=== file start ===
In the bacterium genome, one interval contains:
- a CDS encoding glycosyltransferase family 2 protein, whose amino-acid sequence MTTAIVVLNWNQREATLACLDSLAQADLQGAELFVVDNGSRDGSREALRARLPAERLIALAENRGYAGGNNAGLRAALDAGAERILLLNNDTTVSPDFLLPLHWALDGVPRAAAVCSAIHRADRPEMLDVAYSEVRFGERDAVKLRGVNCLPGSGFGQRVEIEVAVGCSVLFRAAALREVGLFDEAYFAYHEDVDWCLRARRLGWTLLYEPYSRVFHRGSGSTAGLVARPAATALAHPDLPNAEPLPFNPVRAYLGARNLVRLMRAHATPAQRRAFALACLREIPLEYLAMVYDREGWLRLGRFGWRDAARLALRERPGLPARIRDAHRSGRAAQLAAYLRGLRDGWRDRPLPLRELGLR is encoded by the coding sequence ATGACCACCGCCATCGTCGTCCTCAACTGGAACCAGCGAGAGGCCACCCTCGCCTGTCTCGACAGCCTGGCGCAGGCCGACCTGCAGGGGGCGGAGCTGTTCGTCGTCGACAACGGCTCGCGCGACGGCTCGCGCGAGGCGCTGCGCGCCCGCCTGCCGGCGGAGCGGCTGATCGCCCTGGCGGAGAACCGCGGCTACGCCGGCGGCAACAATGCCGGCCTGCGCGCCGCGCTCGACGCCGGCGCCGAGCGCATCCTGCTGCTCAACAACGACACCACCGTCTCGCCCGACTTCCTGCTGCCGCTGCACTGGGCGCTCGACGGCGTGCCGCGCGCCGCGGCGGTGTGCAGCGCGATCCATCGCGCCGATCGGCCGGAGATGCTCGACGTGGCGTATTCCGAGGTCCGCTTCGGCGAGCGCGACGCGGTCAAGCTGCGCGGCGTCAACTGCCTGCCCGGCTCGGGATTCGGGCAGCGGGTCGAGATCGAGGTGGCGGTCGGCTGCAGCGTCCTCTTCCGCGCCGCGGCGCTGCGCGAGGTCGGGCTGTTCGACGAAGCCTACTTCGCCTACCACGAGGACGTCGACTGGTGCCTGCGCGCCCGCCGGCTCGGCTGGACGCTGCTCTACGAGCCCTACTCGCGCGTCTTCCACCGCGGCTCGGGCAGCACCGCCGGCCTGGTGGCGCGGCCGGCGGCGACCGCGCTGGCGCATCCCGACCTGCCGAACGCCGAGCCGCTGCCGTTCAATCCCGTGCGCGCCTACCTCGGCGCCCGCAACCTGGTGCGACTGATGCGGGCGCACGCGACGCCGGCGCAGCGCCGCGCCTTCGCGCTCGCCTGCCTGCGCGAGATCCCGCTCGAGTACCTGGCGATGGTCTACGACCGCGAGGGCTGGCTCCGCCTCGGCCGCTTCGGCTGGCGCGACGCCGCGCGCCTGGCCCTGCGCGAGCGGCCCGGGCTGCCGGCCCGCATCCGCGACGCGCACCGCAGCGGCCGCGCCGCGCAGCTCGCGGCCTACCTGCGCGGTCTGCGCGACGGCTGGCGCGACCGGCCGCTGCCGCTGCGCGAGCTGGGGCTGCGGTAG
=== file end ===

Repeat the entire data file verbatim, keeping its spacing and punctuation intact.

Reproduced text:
In the bacterium genome, one interval contains:
- a CDS encoding glycosyltransferase family 2 protein, whose amino-acid sequence MTTAIVVLNWNQREATLACLDSLAQADLQGAELFVVDNGSRDGSREALRARLPAERLIALAENRGYAGGNNAGLRAALDAGAERILLLNNDTTVSPDFLLPLHWALDGVPRAAAVCSAIHRADRPEMLDVAYSEVRFGERDAVKLRGVNCLPGSGFGQRVEIEVAVGCSVLFRAAALREVGLFDEAYFAYHEDVDWCLRARRLGWTLLYEPYSRVFHRGSGSTAGLVARPAATALAHPDLPNAEPLPFNPVRAYLGARNLVRLMRAHATPAQRRAFALACLREIPLEYLAMVYDREGWLRLGRFGWRDAARLALRERPGLPARIRDAHRSGRAAQLAAYLRGLRDGWRDRPLPLRELGLR is encoded by the coding sequence ATGACCACCGCCATCGTCGTCCTCAACTGGAACCAGCGAGAGGCCACCCTCGCCTGTCTCGACAGCCTGGCGCAGGCCGACCTGCAGGGGGCGGAGCTGTTCGTCGTCGACAACGGCTCGCGCGACGGCTCGCGCGAGGCGCTGCGCGCCCGCCTGCCGGCGGAGCGGCTGATCGCCCTGGCGGAGAACCGCGGCTACGCCGGCGGCAACAATGCCGGCCTGCGCGCCGCGCTCGACGCCGGCGCCGAGCGCATCCTGCTGCTCAACAACGACACCACCGTCTCGCCCGACTTCCTGCTGCCGCTGCACTGGGCGCTCGACGGCGTGCCGCGCGCCGCGGCGGTGTGCAGCGCGATCCATCGCGCCGATCGGCCGGAGATGCTCGACGTGGCGTATTCCGAGGTCCGCTTCGGCGAGCGCGACGCGGTCAAGCTGCGCGGCGTCAACTGCCTGCCCGGCTCGGGATTCGGGCAGCGGGTCGAGATCGAGGTGGCGGTCGGCTGCAGCGTCCTCTTCCGCGCCGCGGCGCTGCGCGAGGTCGGGCTGTTCGACGAAGCCTACTTCGCCTACCACGAGGACGTCGACTGGTGCCTGCGCGCCCGCCGGCTCGGCTGGACGCTGCTCTACGAGCCCTACTCGCGCGTCTTCCACCGCGGCTCGGGCAGCACCGCCGGCCTGGTGGCGCGGCCGGCGGCGACCGCGCTGGCGCATCCCGACCTGCCGAACGCCGAGCCGCTGCCGTTCAATCCCGTGCGCGCCTACCTCGGCGCCCGCAACCTGGTGCGACTGATGCGGGCGCACGCGACGCCGGCGCAGCGCCGCGCCTTCGCGCTCGCCTGCCTGCGCGAGATCCCGCTCGAGTACCTGGCGATGGTCTACGACCGCGAGGGCTGGCTCCGCCTCGGCCGCTTCGGCTGGCGCGACGCCGCGCGCCTGGCCCTGCGCGAGCGGCCCGGGCTGCCGGCCCGCATCCGCGACGCGCACCGCAGCGGCCGCGCCGCGCAGCTCGCGGCCTACCTGCGCGGTCTGCGCGACGGCTGGCGCGACCGGCCGCTGCCGCTGCGCGAGCTGGGGCTGCGGTAG